Here is an interesting article by Elif Batuman on the value of literary criticism. She has some interesting things to say about Freud, then discusses Marxist criticism, but then ends by talking about the "neuronovel." She argues that one of the roles of good criticism is to move the art forward. However, she ends with the entirely correct observation that it was in the creation of a new work of art -- Don Quixote -- that literature took an evolutionary turn away from chivalric romances toward the modern European novel. It seems unlikely that Cervantes was reading the latest criticism of the chivalric romances and then came up with Don Quixote, yet one also cannot just toss aside the fact that there is a great deal of criticism which those of us who write plays, poems, and/or fiction read (and often write).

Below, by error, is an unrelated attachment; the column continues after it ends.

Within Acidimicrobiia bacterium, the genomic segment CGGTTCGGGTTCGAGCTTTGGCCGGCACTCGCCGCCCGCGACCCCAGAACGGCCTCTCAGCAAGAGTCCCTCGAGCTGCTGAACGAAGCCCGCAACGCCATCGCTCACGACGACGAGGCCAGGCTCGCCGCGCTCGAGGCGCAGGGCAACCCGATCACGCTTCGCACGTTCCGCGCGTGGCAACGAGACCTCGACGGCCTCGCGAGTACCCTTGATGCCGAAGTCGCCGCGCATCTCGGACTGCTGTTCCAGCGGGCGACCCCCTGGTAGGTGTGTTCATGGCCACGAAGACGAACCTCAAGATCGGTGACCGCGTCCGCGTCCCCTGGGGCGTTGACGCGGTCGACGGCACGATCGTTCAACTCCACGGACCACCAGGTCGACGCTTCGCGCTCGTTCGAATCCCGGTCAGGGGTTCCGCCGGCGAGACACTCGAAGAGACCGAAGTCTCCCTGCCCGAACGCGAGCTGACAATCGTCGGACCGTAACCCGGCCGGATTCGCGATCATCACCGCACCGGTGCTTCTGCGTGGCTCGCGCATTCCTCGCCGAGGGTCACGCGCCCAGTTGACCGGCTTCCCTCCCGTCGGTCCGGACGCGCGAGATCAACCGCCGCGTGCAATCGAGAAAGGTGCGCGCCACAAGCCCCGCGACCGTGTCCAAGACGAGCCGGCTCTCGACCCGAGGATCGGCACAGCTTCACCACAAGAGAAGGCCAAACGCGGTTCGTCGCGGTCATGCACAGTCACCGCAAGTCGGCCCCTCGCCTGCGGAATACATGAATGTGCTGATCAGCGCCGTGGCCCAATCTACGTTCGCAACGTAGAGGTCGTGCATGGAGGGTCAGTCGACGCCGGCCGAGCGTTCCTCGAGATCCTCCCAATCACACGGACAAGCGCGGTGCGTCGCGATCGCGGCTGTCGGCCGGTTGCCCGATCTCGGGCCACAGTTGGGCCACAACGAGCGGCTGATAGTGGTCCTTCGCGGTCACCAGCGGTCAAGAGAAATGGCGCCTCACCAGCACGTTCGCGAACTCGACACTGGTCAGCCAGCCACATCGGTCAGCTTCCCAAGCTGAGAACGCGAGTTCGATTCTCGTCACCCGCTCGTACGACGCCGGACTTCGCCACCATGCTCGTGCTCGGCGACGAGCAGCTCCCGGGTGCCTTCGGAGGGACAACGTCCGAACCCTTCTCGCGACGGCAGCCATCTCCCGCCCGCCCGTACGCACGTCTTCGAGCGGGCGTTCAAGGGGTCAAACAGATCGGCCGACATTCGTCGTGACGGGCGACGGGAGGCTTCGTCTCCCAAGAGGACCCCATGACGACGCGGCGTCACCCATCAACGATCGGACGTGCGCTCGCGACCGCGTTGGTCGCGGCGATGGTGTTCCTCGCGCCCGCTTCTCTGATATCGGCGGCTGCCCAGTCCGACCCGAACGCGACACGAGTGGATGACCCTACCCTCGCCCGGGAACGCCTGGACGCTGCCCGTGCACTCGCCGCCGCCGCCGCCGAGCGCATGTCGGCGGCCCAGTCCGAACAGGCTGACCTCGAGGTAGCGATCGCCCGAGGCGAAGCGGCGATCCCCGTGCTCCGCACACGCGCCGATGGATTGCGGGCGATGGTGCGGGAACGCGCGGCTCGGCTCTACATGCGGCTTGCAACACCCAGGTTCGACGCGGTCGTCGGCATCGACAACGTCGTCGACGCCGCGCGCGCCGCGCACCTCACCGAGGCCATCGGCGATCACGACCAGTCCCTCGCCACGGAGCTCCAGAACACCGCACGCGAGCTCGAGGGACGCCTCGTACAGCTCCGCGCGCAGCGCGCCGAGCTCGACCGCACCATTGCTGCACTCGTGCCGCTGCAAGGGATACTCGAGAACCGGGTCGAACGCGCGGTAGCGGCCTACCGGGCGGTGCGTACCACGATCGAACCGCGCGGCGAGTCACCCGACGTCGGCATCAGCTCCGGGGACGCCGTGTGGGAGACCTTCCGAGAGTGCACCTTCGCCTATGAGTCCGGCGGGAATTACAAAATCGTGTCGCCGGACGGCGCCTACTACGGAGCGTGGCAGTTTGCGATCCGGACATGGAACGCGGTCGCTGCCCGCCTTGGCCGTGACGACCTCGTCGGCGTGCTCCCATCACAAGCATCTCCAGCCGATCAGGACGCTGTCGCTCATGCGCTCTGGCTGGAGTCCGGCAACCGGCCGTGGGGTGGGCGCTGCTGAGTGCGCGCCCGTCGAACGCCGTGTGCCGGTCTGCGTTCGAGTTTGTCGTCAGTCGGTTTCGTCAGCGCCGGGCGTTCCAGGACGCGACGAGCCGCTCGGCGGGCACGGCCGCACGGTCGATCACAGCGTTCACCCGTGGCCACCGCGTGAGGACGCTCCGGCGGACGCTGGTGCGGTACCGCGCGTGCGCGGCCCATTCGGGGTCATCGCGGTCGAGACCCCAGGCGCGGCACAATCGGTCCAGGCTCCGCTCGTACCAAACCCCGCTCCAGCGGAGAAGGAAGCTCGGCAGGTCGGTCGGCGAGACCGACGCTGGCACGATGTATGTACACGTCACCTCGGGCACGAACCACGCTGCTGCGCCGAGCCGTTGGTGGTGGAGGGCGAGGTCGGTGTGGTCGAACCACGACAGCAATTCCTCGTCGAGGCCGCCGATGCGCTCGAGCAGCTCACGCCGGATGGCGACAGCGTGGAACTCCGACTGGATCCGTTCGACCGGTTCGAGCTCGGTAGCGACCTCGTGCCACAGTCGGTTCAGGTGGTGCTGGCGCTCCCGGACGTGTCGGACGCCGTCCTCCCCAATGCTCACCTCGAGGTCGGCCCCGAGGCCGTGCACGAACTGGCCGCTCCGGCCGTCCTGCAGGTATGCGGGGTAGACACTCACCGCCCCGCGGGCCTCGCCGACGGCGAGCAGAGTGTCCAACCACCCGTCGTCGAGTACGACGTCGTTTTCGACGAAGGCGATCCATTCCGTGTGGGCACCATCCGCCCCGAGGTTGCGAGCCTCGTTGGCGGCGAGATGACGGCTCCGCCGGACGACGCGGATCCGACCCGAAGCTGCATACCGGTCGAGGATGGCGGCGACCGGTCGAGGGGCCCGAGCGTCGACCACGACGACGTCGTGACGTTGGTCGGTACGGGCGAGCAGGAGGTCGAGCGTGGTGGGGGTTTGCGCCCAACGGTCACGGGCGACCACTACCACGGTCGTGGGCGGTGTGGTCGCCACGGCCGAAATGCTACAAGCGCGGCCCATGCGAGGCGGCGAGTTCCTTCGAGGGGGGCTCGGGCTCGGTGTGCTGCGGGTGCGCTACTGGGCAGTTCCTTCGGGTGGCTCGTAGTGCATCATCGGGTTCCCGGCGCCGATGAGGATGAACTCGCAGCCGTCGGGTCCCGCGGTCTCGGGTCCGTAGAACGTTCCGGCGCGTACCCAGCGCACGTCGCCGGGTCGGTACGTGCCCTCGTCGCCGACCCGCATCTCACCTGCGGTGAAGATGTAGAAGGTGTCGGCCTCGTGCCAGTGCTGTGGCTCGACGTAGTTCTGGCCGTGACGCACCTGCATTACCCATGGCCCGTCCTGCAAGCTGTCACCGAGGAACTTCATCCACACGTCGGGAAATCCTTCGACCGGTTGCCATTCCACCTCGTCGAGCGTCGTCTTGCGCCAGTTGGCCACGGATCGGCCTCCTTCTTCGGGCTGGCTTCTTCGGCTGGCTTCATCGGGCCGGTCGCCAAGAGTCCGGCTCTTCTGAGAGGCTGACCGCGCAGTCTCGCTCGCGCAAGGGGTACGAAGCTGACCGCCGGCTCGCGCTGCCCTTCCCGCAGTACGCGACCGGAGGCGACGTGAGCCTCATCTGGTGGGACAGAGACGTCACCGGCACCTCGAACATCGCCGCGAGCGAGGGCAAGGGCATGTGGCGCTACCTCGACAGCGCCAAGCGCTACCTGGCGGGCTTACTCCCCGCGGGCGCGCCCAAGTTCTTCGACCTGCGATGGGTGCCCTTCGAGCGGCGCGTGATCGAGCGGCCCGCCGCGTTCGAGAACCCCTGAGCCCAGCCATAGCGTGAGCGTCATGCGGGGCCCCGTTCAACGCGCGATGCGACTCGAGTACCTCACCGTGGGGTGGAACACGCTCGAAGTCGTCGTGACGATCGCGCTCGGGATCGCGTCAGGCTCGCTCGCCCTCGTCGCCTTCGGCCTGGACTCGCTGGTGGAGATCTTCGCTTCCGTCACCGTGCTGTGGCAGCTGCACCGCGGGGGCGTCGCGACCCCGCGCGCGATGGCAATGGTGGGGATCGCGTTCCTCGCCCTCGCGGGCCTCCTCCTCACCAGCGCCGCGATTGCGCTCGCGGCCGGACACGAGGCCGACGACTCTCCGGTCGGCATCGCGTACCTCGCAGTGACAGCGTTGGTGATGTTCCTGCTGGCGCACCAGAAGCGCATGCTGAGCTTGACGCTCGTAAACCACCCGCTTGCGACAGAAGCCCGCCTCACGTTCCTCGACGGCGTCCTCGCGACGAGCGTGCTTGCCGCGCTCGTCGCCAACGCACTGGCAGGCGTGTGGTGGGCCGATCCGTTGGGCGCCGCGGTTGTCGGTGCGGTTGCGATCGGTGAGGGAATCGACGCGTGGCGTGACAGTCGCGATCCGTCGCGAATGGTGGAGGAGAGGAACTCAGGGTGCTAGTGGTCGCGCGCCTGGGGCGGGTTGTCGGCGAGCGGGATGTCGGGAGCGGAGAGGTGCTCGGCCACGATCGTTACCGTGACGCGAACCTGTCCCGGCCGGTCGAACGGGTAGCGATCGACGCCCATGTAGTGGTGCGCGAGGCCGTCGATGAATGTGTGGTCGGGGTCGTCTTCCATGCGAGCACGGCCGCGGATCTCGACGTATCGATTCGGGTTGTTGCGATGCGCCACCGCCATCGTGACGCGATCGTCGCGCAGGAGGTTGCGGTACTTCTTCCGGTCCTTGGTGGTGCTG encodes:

Perhaps the key is that authors need to be influenced by the latest ideas without making their works "about" those things. Certainly knowledge of this or that psychological disorder can help create a certain level of verisimilitude for a certain character -- even the main character -- but if the novel ends up being "about" that disorder rather than about the characters and the plot, then the work fails as a work of art.
Perhaps Elif Batuman is right, though, and it's time for a new Cervantes. We must remember, though, that Cervantes celebrated as much as he criticized the chivalric romances. He had to know them well to make fun of them as he did -- and he had to love them to have known them so well.